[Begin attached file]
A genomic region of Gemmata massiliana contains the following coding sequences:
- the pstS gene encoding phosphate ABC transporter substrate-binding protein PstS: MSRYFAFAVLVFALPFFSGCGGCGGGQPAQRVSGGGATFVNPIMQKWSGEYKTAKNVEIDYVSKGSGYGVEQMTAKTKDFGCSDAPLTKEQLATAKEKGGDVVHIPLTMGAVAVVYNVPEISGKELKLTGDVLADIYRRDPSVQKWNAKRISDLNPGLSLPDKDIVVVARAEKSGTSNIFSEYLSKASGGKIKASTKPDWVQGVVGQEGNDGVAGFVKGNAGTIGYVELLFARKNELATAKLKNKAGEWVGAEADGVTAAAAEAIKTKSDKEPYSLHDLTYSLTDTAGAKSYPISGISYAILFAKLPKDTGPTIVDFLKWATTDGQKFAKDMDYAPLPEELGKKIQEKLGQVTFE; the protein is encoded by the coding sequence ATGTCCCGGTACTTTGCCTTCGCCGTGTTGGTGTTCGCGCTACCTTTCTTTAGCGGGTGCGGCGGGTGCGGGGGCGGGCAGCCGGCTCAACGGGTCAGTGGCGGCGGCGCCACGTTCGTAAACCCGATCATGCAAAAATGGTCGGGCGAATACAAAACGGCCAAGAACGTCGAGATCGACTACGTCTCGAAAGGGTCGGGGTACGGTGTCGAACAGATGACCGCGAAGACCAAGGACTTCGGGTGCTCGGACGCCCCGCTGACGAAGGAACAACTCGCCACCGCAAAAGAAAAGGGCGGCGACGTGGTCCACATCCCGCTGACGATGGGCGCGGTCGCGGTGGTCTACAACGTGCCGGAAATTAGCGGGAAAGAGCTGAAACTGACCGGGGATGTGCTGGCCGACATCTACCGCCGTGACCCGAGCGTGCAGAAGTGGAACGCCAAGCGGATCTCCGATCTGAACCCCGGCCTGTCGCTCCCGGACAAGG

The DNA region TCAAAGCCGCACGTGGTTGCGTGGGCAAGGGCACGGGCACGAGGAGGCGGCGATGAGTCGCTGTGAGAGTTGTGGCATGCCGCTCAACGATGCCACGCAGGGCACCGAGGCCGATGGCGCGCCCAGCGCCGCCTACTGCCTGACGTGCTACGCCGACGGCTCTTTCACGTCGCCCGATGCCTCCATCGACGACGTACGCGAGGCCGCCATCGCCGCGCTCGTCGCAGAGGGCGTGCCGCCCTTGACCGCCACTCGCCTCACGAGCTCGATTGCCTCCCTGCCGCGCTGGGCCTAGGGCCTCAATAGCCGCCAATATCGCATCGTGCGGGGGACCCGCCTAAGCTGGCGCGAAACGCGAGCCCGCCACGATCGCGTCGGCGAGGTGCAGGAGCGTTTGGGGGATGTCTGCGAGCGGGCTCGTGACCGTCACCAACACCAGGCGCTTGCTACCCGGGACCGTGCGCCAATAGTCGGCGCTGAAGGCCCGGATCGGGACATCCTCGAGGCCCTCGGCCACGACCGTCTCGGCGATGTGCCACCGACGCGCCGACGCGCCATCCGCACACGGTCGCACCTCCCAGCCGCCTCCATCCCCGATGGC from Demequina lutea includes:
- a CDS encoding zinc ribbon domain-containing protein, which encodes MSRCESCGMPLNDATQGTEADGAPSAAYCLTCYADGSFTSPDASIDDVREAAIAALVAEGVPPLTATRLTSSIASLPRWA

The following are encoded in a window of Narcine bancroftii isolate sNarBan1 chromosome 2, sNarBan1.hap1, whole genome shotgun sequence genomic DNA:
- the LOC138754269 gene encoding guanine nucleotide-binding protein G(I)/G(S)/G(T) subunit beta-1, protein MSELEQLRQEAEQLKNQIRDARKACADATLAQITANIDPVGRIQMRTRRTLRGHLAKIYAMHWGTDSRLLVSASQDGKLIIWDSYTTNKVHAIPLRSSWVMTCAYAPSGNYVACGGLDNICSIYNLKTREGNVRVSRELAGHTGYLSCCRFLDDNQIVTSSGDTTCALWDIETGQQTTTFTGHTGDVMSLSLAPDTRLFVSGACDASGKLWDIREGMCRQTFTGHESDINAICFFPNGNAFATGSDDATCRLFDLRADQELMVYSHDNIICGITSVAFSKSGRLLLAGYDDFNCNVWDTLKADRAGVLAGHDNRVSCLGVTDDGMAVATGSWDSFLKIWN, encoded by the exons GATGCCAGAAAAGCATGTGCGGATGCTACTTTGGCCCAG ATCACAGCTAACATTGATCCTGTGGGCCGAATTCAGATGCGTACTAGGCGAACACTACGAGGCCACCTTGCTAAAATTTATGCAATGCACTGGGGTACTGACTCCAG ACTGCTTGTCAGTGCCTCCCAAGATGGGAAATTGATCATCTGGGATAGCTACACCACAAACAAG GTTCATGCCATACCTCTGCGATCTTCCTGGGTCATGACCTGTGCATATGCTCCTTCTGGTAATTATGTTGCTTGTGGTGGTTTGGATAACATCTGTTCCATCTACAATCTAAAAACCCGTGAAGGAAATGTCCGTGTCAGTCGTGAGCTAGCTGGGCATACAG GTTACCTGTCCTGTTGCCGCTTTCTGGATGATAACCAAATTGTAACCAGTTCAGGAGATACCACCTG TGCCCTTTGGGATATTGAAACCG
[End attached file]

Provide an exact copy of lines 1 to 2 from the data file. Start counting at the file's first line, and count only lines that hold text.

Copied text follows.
A genomic region of Gemmata massiliana contains the following coding sequences:
- the pstS gene encoding phosphate ABC transporter substrate-binding protein PstS: MSRYFAFAVLVFALPFFSGCGGCGGGQPAQRVSGGGATFVNPIMQKWSGEYKTAKNVEIDYVSKGSGYGVEQMTAKTKDFGCSDAPLTKEQLATAKEKGGDVVHIPLTMGAVAVVYNVPEISGKELKLTGDVLADIYRRDPSVQKWNAKRISDLNPGLSLPDKDIVVVARAEKSGTSNIFSEYLSKASGGKIKASTKPDWVQGVVGQEGNDGVAGFVKGNAGTIGYVELLFARKNELATAKLKNKAGEWVGAEADGVTAAAAEAIKTKSDKEPYSLHDLTYSLTDTAGAKSYPISGISYAILFAKLPKDTGPTIVDFLKWATTDGQKFAKDMDYAPLPEELGKKIQEKLGQVTFE; the protein is encoded by the coding sequence ATGTCCCGGTACTTTGCCTTCGCCGTGTTGGTGTTCGCGCTACCTTTCTTTAGCGGGTGCGGCGGGTGCGGGGGCGGGCAGCCGGCTCAACGGGTCAGTGGCGGCGGCGCCACGTTCGTAAACCCGATCATGCAAAAATGGTCGGGCGAATACAAAACGGCCAAGAACGTCGAGATCGACTACGTCTCGAAAGGGTCGGGGTACGGTGTCGAACAGATGACCGCGAAGACCAAGGACTTCGGGTGCTCGGACGCCCCGCTGACGAAGGAACAACTCGCCACCGCAAAAGAAAAGGGCGGCGACGTGGTCCACATCCCGCTGACGATGGGCGCGGTCGCGGTGGTCTACAACGTGCCGGAAATTAGCGGGAAAGAGCTGAAACTGACCGGGGATGTGCTGGCCGACATCTACCGCCGTGACCCGAGCGTGCAGAAGTGGAACGCCAAGCGGATCTCCGATCTGAACCCCGGCCTGTCGCTCCCGGACAAGG